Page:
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May 04, 2015


Wonderful. We have several palms. One tends to think a palm is a palm,but there are so many species and varieties.

These are beautiful. I'm in Texas now and my son keeps noticing palm trees with great delight (since there are none where we live.) Also the intricately braided palms (for Palm Sunday, I assume?) remind me of the braided-palm lulav holders we use at Sukkot...

The arches in the church are magnificent; I would like to live with such fronds framing our bed or dining table-even for an evening.

Hattie, I can't imagine living in a climate where palms are a normal occurrence! I just love them and wish I knew more about them - someday I'm going to visit the palm tree nursery we always pass when we are in Jacksonville, Florida - the idea of going and buying one to plant seems so impossible to me!

Rachel, I'd love to see a photo of a lulav holder. I was totally intrigued by these weavings which were quite different from the equally-elaborate ones hfor Palm Sunday ere in Quebec.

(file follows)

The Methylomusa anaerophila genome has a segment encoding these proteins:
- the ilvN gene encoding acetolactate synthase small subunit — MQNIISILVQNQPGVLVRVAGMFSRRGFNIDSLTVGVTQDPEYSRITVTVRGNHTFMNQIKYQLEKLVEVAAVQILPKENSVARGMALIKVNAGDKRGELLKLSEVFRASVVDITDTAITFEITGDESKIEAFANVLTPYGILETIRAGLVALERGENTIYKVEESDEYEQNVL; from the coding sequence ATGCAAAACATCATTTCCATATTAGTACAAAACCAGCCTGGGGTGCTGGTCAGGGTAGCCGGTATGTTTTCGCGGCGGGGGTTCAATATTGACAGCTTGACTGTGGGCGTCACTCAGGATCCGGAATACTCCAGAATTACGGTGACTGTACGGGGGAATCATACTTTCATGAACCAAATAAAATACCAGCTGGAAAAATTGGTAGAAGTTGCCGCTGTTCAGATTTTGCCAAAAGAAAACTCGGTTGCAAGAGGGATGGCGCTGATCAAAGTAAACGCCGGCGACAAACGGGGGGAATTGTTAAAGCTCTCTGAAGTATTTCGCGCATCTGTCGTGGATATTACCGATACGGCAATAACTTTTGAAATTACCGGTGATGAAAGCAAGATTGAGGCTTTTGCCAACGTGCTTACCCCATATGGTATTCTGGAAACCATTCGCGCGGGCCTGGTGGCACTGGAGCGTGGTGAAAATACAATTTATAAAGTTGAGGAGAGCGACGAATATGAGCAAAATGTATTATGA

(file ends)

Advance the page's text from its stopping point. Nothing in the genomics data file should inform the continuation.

Duchesse, yes, me too! I thought the simplicity of this was stunning, and of course symbolic of Jesus' entry into Jerusalem that was being celebrated that day. Had to laugh, though, at the cable ties that were used to secure the palms to the wooden candle-holder statues!

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Who was Cassandra?

  • In the Iliad, she is described as the loveliest of the daughters of Priam (King of Troy), and gifted with prophecy. The god Apollo loved her, but she spurned him. As a punishment, he decreed that no one would ever believe her. So when she told her fellow Trojans that the Greeks were hiding inside the wooden horse...well, you know what happened.